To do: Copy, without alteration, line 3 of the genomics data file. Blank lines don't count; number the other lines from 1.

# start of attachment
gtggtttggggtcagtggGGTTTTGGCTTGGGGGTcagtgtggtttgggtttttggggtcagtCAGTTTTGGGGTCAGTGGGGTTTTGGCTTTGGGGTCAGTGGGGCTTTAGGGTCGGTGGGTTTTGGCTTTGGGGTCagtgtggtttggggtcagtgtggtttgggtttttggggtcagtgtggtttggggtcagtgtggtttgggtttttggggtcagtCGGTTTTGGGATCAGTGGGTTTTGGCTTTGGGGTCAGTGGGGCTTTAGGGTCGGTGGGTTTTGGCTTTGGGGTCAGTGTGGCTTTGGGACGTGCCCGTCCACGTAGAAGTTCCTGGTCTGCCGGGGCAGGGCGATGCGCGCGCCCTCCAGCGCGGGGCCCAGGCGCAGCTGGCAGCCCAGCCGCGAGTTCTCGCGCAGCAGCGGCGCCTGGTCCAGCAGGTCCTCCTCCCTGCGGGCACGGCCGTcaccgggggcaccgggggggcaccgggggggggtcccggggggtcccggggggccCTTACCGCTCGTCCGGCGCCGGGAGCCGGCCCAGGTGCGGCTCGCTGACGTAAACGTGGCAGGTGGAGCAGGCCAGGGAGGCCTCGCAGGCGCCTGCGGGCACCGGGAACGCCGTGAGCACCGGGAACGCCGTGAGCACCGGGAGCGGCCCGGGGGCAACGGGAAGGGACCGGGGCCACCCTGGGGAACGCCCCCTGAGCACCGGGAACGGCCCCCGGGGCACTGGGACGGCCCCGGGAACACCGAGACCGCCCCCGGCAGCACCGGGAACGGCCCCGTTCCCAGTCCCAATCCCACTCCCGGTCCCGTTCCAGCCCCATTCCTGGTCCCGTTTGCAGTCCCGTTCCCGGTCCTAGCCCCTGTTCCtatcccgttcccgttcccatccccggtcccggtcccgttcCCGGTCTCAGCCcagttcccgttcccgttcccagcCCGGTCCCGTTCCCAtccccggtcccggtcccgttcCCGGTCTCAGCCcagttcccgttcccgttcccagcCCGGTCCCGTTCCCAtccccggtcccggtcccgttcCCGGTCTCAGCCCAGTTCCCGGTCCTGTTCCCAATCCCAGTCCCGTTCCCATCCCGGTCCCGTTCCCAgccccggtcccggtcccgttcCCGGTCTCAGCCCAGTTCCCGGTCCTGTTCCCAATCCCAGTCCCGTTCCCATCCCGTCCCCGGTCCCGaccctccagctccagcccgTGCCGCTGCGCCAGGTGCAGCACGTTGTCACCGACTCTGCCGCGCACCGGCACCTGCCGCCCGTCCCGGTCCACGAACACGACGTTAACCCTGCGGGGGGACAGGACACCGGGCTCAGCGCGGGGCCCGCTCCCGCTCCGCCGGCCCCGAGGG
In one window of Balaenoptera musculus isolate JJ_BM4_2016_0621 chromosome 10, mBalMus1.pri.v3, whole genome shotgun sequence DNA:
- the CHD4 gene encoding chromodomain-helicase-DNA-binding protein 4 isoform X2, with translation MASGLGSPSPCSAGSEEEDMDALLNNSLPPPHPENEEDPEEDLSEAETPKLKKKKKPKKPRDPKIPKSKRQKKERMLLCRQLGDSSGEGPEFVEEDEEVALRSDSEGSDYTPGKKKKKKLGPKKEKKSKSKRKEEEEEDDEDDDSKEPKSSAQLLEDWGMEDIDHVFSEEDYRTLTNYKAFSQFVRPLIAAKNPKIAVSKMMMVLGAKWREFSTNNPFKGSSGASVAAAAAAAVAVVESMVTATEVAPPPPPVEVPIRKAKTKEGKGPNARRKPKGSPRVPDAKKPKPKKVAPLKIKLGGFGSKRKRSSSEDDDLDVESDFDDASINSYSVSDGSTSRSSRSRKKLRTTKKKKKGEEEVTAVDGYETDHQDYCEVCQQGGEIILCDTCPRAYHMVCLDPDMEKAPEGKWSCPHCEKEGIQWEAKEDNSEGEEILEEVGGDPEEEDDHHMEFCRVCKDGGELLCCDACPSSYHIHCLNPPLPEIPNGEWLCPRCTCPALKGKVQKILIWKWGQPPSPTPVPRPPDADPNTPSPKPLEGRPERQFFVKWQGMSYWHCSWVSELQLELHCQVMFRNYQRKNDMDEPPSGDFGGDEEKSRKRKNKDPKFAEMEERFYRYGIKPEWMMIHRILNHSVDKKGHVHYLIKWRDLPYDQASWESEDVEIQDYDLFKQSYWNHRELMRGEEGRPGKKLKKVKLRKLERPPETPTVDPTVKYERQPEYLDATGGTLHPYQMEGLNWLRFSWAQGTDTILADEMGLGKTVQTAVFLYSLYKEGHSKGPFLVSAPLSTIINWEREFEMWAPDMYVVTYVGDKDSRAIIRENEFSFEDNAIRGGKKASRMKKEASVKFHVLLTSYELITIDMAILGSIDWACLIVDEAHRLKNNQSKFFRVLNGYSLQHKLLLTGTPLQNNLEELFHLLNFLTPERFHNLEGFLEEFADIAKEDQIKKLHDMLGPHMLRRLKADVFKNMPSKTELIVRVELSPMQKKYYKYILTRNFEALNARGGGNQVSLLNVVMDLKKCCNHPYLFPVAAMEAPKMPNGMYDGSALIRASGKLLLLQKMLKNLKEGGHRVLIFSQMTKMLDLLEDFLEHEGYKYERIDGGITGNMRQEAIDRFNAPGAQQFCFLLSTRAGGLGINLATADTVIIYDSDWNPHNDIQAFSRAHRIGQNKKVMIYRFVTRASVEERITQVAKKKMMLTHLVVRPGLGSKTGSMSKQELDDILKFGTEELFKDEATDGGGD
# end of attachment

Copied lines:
- the CHD4 gene encoding chromodomain-helicase-DNA-binding protein 4 isoform X2, with translation MASGLGSPSPCSAGSEEEDMDALLNNSLPPPHPENEEDPEEDLSEAETPKLKKKKKPKKPRDPKIPKSKRQKKERMLLCRQLGDSSGEGPEFVEEDEEVALRSDSEGSDYTPGKKKKKKLGPKKEKKSKSKRKEEEEEDDEDDDSKEPKSSAQLLEDWGMEDIDHVFSEEDYRTLTNYKAFSQFVRPLIAAKNPKIAVSKMMMVLGAKWREFSTNNPFKGSSGASVAAAAAAAVAVVESMVTATEVAPPPPPVEVPIRKAKTKEGKGPNARRKPKGSPRVPDAKKPKPKKVAPLKIKLGGFGSKRKRSSSEDDDLDVESDFDDASINSYSVSDGSTSRSSRSRKKLRTTKKKKKGEEEVTAVDGYETDHQDYCEVCQQGGEIILCDTCPRAYHMVCLDPDMEKAPEGKWSCPHCEKEGIQWEAKEDNSEGEEILEEVGGDPEEEDDHHMEFCRVCKDGGELLCCDACPSSYHIHCLNPPLPEIPNGEWLCPRCTCPALKGKVQKILIWKWGQPPSPTPVPRPPDADPNTPSPKPLEGRPERQFFVKWQGMSYWHCSWVSELQLELHCQVMFRNYQRKNDMDEPPSGDFGGDEEKSRKRKNKDPKFAEMEERFYRYGIKPEWMMIHRILNHSVDKKGHVHYLIKWRDLPYDQASWESEDVEIQDYDLFKQSYWNHRELMRGEEGRPGKKLKKVKLRKLERPPETPTVDPTVKYERQPEYLDATGGTLHPYQMEGLNWLRFSWAQGTDTILADEMGLGKTVQTAVFLYSLYKEGHSKGPFLVSAPLSTIINWEREFEMWAPDMYVVTYVGDKDSRAIIRENEFSFEDNAIRGGKKASRMKKEASVKFHVLLTSYELITIDMAILGSIDWACLIVDEAHRLKNNQSKFFRVLNGYSLQHKLLLTGTPLQNNLEELFHLLNFLTPERFHNLEGFLEEFADIAKEDQIKKLHDMLGPHMLRRLKADVFKNMPSKTELIVRVELSPMQKKYYKYILTRNFEALNARGGGNQVSLLNVVMDLKKCCNHPYLFPVAAMEAPKMPNGMYDGSALIRASGKLLLLQKMLKNLKEGGHRVLIFSQMTKMLDLLEDFLEHEGYKYERIDGGITGNMRQEAIDRFNAPGAQQFCFLLSTRAGGLGINLATADTVIIYDSDWNPHNDIQAFSRAHRIGQNKKVMIYRFVTRASVEERITQVAKKKMMLTHLVVRPGLGSKTGSMSKQELDDILKFGTEELFKDEATDGGGD